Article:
Methodists representing 1,146 churches throughout Western North Carolina went on record at Lake Junaluska last week affirming the the dignity of Native Americans. They asked local churches to work to eliminate demeaning mascots or nicknames in schools, colleges and universities.
Their action should have a direct effect on Methodists-related schools that might have symbols that demean American Indians--and a far-reaching effect, given the influence that members of the church wield in the society at large.
The church had earlier stated its position on the issue by asking the Buncombe County Board of Education to discontinue the use of the words "squaw" and "warriors" as sports teams mascots and nicknames at Erwin High School. The school did abandon the controversial name for the girls' athletic team in favor of "Lady Warriors."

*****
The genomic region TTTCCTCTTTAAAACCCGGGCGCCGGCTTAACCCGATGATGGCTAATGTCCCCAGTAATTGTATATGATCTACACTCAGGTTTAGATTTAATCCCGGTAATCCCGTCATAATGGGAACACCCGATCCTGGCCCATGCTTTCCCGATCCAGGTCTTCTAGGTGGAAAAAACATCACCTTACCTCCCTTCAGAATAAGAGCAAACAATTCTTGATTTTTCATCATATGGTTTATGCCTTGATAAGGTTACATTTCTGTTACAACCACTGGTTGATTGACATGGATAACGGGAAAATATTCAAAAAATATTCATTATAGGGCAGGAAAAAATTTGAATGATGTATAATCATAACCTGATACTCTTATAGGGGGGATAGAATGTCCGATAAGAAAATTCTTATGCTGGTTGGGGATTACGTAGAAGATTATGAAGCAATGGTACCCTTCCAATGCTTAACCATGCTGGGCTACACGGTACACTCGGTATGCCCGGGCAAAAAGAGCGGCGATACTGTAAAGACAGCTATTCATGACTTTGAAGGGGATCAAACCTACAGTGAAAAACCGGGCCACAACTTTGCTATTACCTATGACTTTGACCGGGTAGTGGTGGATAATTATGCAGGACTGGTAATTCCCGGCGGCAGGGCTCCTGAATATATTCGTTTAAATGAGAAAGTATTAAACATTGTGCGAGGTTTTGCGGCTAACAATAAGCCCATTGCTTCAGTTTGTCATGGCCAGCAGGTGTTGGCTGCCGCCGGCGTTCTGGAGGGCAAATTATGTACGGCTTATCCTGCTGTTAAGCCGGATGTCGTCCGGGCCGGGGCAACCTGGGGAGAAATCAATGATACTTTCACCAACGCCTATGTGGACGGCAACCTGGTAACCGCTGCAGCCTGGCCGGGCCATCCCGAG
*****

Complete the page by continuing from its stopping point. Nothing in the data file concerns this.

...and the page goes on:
Robert Mangum, director of the Methodist Southeastern Jurisdictional Agency for Native american Ministries, said he wished the school also had discontinued "warriors." That matter should remain on the table.
Many American Indians are members of Methodist Churches, so it is significant that in 1996 this large denomination called for repentance for the Church's role in "the dehumanization and colonization of our Native American sisters and brothers." By giving substance to that earlier resolution, the Methodist Church has set an example that deserves the attention of other churches and of individuals in our nation.